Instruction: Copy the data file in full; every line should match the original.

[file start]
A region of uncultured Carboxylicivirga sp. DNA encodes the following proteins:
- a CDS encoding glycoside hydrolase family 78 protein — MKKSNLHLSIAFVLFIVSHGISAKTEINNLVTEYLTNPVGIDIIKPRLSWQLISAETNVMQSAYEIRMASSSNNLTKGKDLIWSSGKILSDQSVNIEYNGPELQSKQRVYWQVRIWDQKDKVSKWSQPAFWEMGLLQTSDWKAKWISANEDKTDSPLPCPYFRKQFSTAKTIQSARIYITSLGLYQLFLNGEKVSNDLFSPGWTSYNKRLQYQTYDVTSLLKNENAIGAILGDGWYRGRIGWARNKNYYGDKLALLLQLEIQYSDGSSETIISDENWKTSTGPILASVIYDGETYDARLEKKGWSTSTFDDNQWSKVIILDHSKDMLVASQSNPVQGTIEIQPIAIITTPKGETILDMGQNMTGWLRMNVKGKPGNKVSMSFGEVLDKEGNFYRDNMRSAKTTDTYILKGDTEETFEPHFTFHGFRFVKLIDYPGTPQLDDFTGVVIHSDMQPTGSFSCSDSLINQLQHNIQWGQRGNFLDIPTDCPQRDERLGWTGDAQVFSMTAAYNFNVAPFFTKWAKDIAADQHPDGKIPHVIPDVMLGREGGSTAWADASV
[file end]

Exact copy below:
A region of uncultured Carboxylicivirga sp. DNA encodes the following proteins:
- a CDS encoding glycoside hydrolase family 78 protein — MKKSNLHLSIAFVLFIVSHGISAKTEINNLVTEYLTNPVGIDIIKPRLSWQLISAETNVMQSAYEIRMASSSNNLTKGKDLIWSSGKILSDQSVNIEYNGPELQSKQRVYWQVRIWDQKDKVSKWSQPAFWEMGLLQTSDWKAKWISANEDKTDSPLPCPYFRKQFSTAKTIQSARIYITSLGLYQLFLNGEKVSNDLFSPGWTSYNKRLQYQTYDVTSLLKNENAIGAILGDGWYRGRIGWARNKNYYGDKLALLLQLEIQYSDGSSETIISDENWKTSTGPILASVIYDGETYDARLEKKGWSTSTFDDNQWSKVIILDHSKDMLVASQSNPVQGTIEIQPIAIITTPKGETILDMGQNMTGWLRMNVKGKPGNKVSMSFGEVLDKEGNFYRDNMRSAKTTDTYILKGDTEETFEPHFTFHGFRFVKLIDYPGTPQLDDFTGVVIHSDMQPTGSFSCSDSLINQLQHNIQWGQRGNFLDIPTDCPQRDERLGWTGDAQVFSMTAAYNFNVAPFFTKWAKDIAADQHPDGKIPHVIPDVMLGREGGSTAWADASV